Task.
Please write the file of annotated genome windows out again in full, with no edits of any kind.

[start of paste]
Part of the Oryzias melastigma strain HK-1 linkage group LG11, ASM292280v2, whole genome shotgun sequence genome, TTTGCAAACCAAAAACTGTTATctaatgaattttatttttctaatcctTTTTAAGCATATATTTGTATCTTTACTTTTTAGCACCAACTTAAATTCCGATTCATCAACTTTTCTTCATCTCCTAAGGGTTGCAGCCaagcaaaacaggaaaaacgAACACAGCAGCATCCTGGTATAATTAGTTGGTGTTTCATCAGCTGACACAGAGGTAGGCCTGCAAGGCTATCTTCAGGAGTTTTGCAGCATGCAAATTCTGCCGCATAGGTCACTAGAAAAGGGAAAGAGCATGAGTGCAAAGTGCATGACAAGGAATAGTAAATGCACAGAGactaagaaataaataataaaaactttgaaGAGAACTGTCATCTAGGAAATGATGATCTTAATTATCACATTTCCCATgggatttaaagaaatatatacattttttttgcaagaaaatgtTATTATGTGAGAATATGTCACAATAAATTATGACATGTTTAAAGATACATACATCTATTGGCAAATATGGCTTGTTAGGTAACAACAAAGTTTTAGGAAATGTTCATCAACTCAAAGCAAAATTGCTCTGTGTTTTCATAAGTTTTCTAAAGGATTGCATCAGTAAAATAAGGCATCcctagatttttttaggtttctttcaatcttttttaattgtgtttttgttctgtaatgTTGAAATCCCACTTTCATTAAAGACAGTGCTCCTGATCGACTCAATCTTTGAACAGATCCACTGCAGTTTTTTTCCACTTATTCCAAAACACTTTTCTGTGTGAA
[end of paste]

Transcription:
Part of the Oryzias melastigma strain HK-1 linkage group LG11, ASM292280v2, whole genome shotgun sequence genome, TTTGCAAACCAAAAACTGTTATctaatgaattttatttttctaatcctTTTTAAGCATATATTTGTATCTTTACTTTTTAGCACCAACTTAAATTCCGATTCATCAACTTTTCTTCATCTCCTAAGGGTTGCAGCCaagcaaaacaggaaaaacgAACACAGCAGCATCCTGGTATAATTAGTTGGTGTTTCATCAGCTGACACAGAGGTAGGCCTGCAAGGCTATCTTCAGGAGTTTTGCAGCATGCAAATTCTGCCGCATAGGTCACTAGAAAAGGGAAAGAGCATGAGTGCAAAGTGCATGACAAGGAATAGTAAATGCACAGAGactaagaaataaataataaaaactttgaaGAGAACTGTCATCTAGGAAATGATGATCTTAATTATCACATTTCCCATgggatttaaagaaatatatacattttttttgcaagaaaatgtTATTATGTGAGAATATGTCACAATAAATTATGACATGTTTAAAGATACATACATCTATTGGCAAATATGGCTTGTTAGGTAACAACAAAGTTTTAGGAAATGTTCATCAACTCAAAGCAAAATTGCTCTGTGTTTTCATAAGTTTTCTAAAGGATTGCATCAGTAAAATAAGGCATCcctagatttttttaggtttctttcaatcttttttaattgtgtttttgttctgtaatgTTGAAATCCCACTTTCATTAAAGACAGTGCTCCTGATCGACTCAATCTTTGAACAGATCCACTGCAGTTTTTTTCCACTTATTCCAAAACACTTTTCTGTGTGAA